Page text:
The End of Faith: Religion, Terror, and the Future of Reason, by Sam Harris
W. W. Norton, 978-0-393-32765-6, 348 pp. (incl. notes, bibliography and index), 2004
I picked up Sam Harris’ The End of Faith after watching The Four Horsemen, a two hour atheist roundtable he appeared in with Richard Dawkins, Christopher Hitchens and Daniel Dennett. I found many of Harris’ comments on spirituality intriguing, though I found myself repulsed by bigoted comments regarding Islam.
The End of Faith deals with several themes surrounding religion and why it’s no good (to put it mildly). Harris rightly states that “most religions offer no valid mechanism by which their core beliefs can be tested and revised, each new generation of believers is condemned to inherit the superstitions and tribal hatreds of its predecessors”.(1) Worse, religions tend to decry critical examination of any kind.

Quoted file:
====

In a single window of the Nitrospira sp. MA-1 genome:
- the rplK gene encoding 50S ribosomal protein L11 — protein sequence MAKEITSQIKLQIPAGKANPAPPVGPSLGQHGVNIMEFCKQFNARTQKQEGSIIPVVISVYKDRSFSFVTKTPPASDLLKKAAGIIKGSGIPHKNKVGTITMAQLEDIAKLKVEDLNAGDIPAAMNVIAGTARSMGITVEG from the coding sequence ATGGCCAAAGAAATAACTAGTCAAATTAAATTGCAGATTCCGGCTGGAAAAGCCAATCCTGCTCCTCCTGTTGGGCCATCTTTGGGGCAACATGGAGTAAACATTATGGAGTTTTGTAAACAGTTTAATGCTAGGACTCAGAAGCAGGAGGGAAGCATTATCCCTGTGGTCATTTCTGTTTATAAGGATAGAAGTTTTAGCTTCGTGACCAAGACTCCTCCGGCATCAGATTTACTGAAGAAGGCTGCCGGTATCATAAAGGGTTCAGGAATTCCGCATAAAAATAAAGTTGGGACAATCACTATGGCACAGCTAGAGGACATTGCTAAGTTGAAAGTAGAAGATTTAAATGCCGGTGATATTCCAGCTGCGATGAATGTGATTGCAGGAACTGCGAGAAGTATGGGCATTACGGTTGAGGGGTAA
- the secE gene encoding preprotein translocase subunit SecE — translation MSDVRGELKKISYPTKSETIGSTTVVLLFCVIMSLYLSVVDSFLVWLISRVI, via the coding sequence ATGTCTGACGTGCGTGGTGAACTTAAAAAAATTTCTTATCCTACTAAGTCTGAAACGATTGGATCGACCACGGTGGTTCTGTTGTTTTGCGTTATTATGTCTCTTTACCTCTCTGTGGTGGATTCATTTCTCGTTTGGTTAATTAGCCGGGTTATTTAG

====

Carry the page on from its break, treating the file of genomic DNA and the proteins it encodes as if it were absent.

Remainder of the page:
The bulk of Harris’s criticism of religion is is focused on Christianity and vitriol towards Islam. While the underlying sentiment is sound – that religion induces people who might otherwise make good friends and neighbours to kill and maim one another at the behest of grotesquely cruel imaginary beings – the conclusions Harris draws regarding what is to be done about these irrationally harmful beliefs is disquieting, to say the least. Continue reading »
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